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News Archive

Fauja Singh - At the age of 93 the world record holder in the marathon still has ambitions

The world of long distance running has many stories to raise the spirits, but

the career of Fauja Singh is unique. Born into a peasant farming family in

India, he came to Britain eleven years ago and started running aged 89! In this

years Flora London Marathon this very special talent ran 6:07:13 in wet and

cold spring weather. Good for him! But theres more to marvel at. Singh was

already a world record holder in running 5:40:14 in Toronto in 2002 and this

among other fine performances impressed the sportswear company adidas. Thats

how he came to be a "colleague" of David Beckham and Zinedine Zidane.

But having a sponsors contract doesn mean that Fauja Singh lives the high life:

he uses his running to raise money for charity, in particular the British Heart

Foundation and BLISS, which is devoted to the care of premature babys. As a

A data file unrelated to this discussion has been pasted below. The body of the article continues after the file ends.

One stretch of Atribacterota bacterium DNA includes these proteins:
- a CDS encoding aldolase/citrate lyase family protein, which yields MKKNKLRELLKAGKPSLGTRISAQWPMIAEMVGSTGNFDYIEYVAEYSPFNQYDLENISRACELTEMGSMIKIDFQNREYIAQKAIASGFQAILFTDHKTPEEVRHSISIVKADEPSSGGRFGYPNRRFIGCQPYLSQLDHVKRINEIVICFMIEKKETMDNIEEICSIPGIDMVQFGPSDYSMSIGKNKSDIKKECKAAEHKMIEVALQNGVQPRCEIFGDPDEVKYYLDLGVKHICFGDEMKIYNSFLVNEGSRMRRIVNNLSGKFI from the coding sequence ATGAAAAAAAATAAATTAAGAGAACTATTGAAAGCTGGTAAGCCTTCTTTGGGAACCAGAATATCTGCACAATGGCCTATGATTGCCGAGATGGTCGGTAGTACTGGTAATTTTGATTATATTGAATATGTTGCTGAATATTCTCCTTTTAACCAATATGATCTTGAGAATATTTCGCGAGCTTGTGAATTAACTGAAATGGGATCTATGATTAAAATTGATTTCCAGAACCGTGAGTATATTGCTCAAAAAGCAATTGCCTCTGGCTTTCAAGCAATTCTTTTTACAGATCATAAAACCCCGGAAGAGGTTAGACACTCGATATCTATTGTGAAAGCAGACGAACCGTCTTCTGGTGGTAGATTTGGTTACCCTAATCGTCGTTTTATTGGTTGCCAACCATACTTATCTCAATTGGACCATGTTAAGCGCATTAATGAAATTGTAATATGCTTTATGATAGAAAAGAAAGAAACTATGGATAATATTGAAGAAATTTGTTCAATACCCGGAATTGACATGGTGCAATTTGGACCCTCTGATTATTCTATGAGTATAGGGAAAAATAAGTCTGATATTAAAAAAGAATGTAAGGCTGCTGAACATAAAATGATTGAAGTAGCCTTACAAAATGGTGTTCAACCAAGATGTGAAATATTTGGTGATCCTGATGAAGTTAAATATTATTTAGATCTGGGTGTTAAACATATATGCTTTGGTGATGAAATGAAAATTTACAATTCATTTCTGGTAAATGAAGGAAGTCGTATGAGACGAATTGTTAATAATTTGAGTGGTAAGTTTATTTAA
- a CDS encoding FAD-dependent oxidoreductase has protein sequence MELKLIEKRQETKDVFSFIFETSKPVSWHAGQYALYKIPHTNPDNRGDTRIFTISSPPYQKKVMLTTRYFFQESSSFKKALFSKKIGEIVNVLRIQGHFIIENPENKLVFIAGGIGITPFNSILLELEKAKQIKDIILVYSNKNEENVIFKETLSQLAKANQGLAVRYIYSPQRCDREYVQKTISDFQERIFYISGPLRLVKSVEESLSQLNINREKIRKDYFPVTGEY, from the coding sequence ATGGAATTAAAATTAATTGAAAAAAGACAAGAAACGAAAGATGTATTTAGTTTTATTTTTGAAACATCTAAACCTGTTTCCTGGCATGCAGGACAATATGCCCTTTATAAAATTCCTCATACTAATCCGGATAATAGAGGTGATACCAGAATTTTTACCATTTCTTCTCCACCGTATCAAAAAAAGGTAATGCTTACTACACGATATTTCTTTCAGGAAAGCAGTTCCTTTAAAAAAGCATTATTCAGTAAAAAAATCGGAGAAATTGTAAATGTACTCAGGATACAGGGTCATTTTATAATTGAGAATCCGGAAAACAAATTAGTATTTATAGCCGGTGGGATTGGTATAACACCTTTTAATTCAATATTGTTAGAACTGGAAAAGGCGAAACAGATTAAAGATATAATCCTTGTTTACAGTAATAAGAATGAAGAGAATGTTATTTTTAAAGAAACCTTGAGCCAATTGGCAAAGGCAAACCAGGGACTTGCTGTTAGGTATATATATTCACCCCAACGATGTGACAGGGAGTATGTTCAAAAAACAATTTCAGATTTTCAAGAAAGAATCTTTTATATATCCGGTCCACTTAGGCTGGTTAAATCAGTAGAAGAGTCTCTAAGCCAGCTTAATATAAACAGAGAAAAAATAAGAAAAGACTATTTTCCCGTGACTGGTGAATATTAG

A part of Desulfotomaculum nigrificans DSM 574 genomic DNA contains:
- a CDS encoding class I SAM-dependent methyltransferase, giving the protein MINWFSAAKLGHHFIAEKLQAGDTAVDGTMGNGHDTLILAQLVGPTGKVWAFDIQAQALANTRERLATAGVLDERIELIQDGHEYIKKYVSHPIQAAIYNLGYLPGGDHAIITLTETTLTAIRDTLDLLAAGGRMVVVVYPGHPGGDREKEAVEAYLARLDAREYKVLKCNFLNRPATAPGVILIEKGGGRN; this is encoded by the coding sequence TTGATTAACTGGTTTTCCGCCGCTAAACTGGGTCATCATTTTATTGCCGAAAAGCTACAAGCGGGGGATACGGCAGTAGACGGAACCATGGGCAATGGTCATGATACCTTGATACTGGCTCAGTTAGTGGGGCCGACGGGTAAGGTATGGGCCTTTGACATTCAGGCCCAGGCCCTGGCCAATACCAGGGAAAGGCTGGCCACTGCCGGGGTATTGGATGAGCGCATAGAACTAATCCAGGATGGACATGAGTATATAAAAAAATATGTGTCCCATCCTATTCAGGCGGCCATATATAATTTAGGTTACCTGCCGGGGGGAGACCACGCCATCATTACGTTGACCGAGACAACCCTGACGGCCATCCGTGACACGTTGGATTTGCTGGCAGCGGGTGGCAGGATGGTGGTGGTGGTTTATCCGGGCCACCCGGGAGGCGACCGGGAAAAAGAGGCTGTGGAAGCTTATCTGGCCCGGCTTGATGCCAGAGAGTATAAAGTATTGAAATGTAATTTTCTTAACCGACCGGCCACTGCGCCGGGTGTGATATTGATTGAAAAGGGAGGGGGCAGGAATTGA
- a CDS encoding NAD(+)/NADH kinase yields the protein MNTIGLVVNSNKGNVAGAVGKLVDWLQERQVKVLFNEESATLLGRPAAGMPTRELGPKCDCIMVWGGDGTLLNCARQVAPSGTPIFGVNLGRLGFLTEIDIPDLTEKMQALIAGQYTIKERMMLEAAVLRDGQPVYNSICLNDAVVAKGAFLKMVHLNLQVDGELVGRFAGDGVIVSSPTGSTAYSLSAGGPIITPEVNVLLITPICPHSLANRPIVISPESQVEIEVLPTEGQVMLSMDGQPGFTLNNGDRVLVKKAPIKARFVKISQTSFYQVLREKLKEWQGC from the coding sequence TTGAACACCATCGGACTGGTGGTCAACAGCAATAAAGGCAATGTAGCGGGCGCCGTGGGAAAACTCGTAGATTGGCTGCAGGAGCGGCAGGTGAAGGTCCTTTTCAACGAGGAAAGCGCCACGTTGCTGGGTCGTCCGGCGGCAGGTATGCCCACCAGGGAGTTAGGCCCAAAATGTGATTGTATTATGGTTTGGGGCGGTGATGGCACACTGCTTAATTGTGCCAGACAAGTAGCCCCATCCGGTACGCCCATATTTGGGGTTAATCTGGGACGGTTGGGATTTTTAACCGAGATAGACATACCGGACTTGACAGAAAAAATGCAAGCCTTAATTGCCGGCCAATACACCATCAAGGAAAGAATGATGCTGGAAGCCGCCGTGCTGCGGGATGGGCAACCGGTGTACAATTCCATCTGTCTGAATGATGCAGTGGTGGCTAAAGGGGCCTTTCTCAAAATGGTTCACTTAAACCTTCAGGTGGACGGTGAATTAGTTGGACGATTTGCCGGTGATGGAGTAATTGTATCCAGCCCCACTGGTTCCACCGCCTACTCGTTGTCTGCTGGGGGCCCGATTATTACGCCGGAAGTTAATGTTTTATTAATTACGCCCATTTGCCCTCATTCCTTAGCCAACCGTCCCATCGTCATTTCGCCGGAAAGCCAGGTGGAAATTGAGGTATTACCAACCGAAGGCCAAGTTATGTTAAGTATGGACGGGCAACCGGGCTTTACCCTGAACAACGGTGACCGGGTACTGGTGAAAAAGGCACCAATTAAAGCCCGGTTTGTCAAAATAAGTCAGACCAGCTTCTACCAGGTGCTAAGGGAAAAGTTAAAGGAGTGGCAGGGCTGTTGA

schoolboy in Punjab in north-west India he used to run cross-country races and

now hes rediscovered his talent.

"With the grace of God I can still run," he explains, and because

of my faith I run to help the vulnerable." His body is something special.

Compared to the average person, admittedly of 93, Fauja Singh is a

physiological marvel: his general fitness is 180 % higher than average for

someone of his age. But theres more to it than that and its a big

"But" because of the difference between his left and right legs.

Tests have shown that his left leg is more like that of a 20-year-old, while

the right has more the strength of a 50-year-old. All the same, his training

schedule is something to behold: around 7 to 10 miles (12 to 16 kilometres)

each day, a mix of walking and running. Once a week he and his coach get

together, another Sikh with the family name of Singh but with the first name of

Hamander. He makes good use of experience: "If Im tired, I just use my bus


His teeth aren as good as they used to be. He can really only eat soft food

that doesn need much chewing, nor are his eyes so good these days. He has never

learned to read or write. But his fitness and ambition remain strong, while he

now takes a break from marathons. His plan is to come back in five years and

break the world record for a 98-year-old, currently held by a Greek. A

vegetarian, he avoids rich food, preferring to drink yoghurt, water and plenty

of tea with ginger. His advice on how to cope with the last 6 miles (10

kilometres) of the marathon? "Running 20 miles is easy. After that I speak

with God."